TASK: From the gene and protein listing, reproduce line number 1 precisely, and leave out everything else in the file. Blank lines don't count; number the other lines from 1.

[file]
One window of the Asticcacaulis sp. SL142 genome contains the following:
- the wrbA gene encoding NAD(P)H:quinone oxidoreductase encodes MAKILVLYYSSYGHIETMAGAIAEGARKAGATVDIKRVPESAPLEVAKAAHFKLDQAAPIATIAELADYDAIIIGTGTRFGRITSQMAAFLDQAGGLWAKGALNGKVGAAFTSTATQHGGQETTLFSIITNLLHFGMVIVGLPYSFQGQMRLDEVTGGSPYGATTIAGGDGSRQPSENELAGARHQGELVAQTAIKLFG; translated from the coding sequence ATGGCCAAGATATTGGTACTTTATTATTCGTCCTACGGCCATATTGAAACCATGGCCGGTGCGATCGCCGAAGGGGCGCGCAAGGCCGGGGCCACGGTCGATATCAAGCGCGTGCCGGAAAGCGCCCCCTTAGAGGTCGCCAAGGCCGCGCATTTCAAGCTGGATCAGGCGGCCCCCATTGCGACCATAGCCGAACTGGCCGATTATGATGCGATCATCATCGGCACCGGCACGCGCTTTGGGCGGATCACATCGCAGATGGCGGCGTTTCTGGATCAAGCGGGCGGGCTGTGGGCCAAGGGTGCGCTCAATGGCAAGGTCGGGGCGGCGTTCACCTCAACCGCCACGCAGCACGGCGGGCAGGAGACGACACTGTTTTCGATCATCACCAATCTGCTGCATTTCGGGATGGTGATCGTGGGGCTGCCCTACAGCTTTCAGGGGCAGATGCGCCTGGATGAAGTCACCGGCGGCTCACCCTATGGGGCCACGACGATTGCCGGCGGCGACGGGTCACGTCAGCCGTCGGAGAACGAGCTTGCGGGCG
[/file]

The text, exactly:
One window of the Asticcacaulis sp. SL142 genome contains the following: